Read Regional: Nature on the Road
My Read Regional events began with a visit to Darlington Library. Working with the library’s reading group, it was an afternoon of readings from The Blackbird Diaries and conversations prompted by the book. Whilst the book is a celebration of some of our most favoured and common garden wildlife, it was really interesting hearing stories from the readers’ own patches, and the discussion widened out to include responses to the loss of some of our iconic species of wildlife. I always make a point of talking about how vulnerable many of our populations of breeding curlew are, and many people readily share memories and thoughts on this iconic bird of the British coast and countryside. Darlington Library itself is a fine example of red-brick Victorian architecture, and the way the staff keep the building alive with literature and community services against all the odds is inspiring.
The next outing was to Yarm Library, where an enthusiastic group joined me for a walk following the River Tees in a loop around the town. I’d only previously passed through Yarm – and that was donkeys years ago – so it was really good having the opportunity to find out a bit more about the place and its wildlife. First stop – immediately behind the library we came across a house covered in nest boxes and more sparrows than I think I’ve ever seen in one place. I often talk about what we can do to support wildlife, and here was an astonishing example of that – one householder supporting a huge colony of sparrows and other garden birds. Pausing again on the bank of the riverbank, we heard a woodpecker across the water, busy drilling away. Woodpeckers have extraordinarily long tongues that loop in a protective layer around their cranium, and it was interesting to think about this as we listened in. During the walk I had a conversation with an English teacher about how much richer schools’ English departments could be if Creative Writing was put firmly back on the curriculum. There are so many great teachers out there, hidebound by the lack of creativity in their schools. Without creativity, we are all the poorer. Returning to the library, again, it was wonderful to see the place busy with mums and toddlers and people using the library and its resources. I read from the book and again, I am frequently in awe of the collective knowledge that the audience brings to book events.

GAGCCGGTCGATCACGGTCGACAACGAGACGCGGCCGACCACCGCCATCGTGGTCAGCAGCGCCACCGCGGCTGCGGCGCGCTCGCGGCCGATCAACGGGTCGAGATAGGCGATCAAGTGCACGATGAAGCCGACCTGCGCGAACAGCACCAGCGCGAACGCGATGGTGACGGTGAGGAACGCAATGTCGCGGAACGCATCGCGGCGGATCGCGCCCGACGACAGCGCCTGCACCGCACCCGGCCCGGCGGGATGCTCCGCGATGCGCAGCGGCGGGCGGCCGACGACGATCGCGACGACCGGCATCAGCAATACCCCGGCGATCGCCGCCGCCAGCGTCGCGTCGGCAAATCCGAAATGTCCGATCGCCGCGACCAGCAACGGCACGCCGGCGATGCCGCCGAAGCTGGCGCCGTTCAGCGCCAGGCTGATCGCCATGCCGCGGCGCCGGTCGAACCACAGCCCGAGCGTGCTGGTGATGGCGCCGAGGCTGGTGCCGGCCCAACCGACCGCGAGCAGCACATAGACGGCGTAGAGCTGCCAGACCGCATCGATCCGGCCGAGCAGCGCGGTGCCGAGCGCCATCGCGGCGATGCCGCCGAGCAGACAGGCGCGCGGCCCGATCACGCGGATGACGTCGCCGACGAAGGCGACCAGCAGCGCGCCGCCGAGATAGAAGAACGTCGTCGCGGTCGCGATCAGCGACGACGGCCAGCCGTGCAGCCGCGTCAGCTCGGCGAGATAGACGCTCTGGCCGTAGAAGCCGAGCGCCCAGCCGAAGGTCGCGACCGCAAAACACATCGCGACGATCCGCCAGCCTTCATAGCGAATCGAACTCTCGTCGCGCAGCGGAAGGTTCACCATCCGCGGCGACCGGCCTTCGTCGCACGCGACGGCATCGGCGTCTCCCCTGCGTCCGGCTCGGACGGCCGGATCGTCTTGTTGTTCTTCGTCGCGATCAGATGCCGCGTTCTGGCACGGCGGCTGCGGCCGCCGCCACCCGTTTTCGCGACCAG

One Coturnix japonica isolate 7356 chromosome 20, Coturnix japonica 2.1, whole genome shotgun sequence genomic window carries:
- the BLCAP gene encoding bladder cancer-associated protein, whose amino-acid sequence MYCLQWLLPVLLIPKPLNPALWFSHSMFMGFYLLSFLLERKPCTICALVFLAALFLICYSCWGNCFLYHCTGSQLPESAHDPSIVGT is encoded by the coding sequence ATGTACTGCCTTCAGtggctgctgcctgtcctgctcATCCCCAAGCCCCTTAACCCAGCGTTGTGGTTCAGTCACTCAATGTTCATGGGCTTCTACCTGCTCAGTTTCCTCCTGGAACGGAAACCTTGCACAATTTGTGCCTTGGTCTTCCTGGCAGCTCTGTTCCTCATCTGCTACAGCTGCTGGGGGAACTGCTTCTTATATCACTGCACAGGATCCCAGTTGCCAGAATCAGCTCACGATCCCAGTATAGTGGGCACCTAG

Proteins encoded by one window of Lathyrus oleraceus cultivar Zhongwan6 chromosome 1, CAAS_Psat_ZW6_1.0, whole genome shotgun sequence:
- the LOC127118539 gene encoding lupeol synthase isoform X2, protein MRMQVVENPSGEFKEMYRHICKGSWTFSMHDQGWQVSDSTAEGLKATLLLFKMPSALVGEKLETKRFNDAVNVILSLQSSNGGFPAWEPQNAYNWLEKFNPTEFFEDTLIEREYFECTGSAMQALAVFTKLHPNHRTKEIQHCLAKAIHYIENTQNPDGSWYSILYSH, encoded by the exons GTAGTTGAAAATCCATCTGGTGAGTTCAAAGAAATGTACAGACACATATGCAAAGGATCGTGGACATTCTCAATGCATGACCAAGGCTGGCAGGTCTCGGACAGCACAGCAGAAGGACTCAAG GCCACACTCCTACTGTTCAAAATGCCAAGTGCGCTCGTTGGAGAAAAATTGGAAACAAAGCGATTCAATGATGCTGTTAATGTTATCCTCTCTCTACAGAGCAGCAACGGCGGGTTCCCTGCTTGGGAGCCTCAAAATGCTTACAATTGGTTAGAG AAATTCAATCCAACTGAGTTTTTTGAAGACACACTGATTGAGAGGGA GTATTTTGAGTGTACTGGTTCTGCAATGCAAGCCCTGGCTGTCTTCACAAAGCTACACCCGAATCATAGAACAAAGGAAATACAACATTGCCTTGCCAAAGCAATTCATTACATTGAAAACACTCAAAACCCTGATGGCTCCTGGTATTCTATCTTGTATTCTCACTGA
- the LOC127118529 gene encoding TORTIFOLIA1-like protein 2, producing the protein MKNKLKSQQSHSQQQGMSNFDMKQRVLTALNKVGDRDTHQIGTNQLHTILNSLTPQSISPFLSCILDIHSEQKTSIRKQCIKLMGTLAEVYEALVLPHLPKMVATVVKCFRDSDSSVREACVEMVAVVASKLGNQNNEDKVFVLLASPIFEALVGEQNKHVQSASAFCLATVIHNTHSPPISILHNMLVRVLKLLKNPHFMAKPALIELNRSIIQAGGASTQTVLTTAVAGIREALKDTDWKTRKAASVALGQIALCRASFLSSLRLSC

Sunday 28thApril and I’m in Hexham, meeting up with old pals from my Newcastle years, amongst them Harry Pearson, one of the funniest blokes I know, and we spent the lunch hour grumbling about how little authors earn from their work these days. This is another reason why campaigns like Read Regional are so important; not only do authors get to connect with diverse audiences and to communicate their work, (and let’s face it – it’s lovely getting away from the computer for a day!) but the scheme provides an extra layer of income to writers, which is all much appreciated. Hexham library is a wonderful space, very light and airy and the room was almost full. It was lovely having some familiar faces in the audience, and as usual, the writing about species loss provoked some good questions and discussions after the event. Thanks indeed to Hexham Book Festival for hosting me and to Will Mackie of New Writing North for flawless chairing.
Karen’s next Read Regional event will be at North Shields Library on Tuesday 11 June. Find out more about Karen, The Blackbird Diaries and her future #ReadRegional events here.